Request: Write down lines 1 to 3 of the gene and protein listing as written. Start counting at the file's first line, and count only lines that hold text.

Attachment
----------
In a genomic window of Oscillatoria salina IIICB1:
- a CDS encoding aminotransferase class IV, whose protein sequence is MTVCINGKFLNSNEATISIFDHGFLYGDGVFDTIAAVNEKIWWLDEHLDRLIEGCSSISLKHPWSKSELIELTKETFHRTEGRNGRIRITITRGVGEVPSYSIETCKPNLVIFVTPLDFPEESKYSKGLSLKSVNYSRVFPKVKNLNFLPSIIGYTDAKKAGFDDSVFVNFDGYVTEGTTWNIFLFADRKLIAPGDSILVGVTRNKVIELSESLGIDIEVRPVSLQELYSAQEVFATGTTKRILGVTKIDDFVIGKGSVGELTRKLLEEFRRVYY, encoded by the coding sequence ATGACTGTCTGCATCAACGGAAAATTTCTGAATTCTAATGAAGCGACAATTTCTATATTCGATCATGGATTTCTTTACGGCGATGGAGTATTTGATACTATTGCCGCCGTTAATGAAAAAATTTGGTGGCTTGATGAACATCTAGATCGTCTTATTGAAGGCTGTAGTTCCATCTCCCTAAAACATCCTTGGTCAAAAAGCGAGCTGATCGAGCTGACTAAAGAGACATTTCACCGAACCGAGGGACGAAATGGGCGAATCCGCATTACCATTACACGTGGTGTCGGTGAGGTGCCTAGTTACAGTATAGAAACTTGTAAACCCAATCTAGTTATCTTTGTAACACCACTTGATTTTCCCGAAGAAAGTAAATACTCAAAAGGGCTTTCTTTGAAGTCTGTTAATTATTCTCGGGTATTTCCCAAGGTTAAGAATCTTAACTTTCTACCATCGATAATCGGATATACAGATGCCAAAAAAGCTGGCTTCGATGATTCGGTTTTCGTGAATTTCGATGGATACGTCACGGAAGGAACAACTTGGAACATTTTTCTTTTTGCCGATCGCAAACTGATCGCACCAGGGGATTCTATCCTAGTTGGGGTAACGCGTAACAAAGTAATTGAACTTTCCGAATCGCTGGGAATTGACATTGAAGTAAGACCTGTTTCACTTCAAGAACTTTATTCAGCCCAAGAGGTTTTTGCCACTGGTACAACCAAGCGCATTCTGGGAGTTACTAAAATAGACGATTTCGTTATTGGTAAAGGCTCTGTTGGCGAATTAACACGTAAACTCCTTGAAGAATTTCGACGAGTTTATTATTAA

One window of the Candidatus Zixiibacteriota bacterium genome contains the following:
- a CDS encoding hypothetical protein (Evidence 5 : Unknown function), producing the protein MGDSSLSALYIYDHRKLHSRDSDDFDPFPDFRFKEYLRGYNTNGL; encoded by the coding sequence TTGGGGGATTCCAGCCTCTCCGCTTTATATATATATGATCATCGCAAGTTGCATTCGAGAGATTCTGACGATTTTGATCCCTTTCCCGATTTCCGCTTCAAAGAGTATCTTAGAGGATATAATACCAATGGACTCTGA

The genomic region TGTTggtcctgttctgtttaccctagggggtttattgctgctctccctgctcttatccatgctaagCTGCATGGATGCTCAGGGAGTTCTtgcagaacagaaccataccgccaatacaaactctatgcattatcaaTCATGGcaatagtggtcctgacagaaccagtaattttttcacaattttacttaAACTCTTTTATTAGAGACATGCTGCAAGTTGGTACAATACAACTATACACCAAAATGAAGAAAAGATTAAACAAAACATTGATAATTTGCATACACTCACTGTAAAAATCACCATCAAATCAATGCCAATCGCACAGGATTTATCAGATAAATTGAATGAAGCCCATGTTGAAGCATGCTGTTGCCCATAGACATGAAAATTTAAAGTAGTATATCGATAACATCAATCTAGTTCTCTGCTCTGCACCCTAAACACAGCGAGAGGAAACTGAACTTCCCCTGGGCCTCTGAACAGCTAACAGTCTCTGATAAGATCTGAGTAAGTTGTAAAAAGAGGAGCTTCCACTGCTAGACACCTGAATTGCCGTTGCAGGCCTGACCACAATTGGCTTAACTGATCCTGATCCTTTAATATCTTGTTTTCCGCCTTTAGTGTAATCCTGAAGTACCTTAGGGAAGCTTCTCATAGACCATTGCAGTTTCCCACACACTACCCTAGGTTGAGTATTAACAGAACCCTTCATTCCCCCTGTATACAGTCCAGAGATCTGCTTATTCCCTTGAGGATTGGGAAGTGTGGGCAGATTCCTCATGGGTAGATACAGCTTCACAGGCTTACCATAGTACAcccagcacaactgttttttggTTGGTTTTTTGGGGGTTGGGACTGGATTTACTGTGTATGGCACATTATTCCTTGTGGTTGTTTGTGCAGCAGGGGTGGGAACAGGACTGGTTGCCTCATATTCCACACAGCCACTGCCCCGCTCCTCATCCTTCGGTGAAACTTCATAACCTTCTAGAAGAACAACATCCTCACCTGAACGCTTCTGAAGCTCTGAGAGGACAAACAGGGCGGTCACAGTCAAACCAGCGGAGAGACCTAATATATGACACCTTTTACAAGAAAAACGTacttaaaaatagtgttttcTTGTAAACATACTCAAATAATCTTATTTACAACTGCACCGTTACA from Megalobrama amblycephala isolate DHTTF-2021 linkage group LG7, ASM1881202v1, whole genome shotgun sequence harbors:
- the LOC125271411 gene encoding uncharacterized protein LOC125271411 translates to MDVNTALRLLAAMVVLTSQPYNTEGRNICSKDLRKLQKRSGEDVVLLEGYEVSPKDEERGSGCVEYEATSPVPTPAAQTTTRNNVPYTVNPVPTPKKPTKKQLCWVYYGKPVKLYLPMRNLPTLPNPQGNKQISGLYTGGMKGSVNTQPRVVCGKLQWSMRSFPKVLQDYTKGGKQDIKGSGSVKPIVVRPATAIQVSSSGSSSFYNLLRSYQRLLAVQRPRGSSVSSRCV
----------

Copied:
In a genomic window of Oscillatoria salina IIICB1:
- a CDS encoding aminotransferase class IV, whose protein sequence is MTVCINGKFLNSNEATISIFDHGFLYGDGVFDTIAAVNEKIWWLDEHLDRLIEGCSSISLKHPWSKSELIELTKETFHRTEGRNGRIRITITRGVGEVPSYSIETCKPNLVIFVTPLDFPEESKYSKGLSLKSVNYSRVFPKVKNLNFLPSIIGYTDAKKAGFDDSVFVNFDGYVTEGTTWNIFLFADRKLIAPGDSILVGVTRNKVIELSESLGIDIEVRPVSLQELYSAQEVFATGTTKRILGVTKIDDFVIGKGSVGELTRKLLEEFRRVYY, encoded by the coding sequence ATGACTGTCTGCATCAACGGAAAATTTCTGAATTCTAATGAAGCGACAATTTCTATATTCGATCATGGATTTCTTTACGGCGATGGAGTATTTGATACTATTGCCGCCGTTAATGAAAAAATTTGGTGGCTTGATGAACATCTAGATCGTCTTATTGAAGGCTGTAGTTCCATCTCCCTAAAACATCCTTGGTCAAAAAGCGAGCTGATCGAGCTGACTAAAGAGACATTTCACCGAACCGAGGGACGAAATGGGCGAATCCGCATTACCATTACACGTGGTGTCGGTGAGGTGCCTAGTTACAGTATAGAAACTTGTAAACCCAATCTAGTTATCTTTGTAACACCACTTGATTTTCCCGAAGAAAGTAAATACTCAAAAGGGCTTTCTTTGAAGTCTGTTAATTATTCTCGGGTATTTCCCAAGGTTAAGAATCTTAACTTTCTACCATCGATAATCGGATATACAGATGCCAAAAAAGCTGGCTTCGATGATTCGGTTTTCGTGAATTTCGATGGATACGTCACGGAAGGAACAACTTGGAACATTTTTCTTTTTGCCGATCGCAAACTGATCGCACCAGGGGATTCTATCCTAGTTGGGGTAACGCGTAACAAAGTAATTGAACTTTCCGAATCGCTGGGAATTGACATTGAAGTAAGACCTGTTTCACTTCAAGAACTTTATTCAGCCCAAGAGGTTTTTGCCACTGGTACAACCAAGCGCATTCTGGGAGTTACTAAAATAGACGATTTCGTTATTGGTAAAGGCTCTGTTGGCGAATTAACACGTAAACTCCTTGAAGAATTTCGACGAGTTTATTATTAA

One window of the Candidatus Zixiibacteriota bacterium genome contains the following: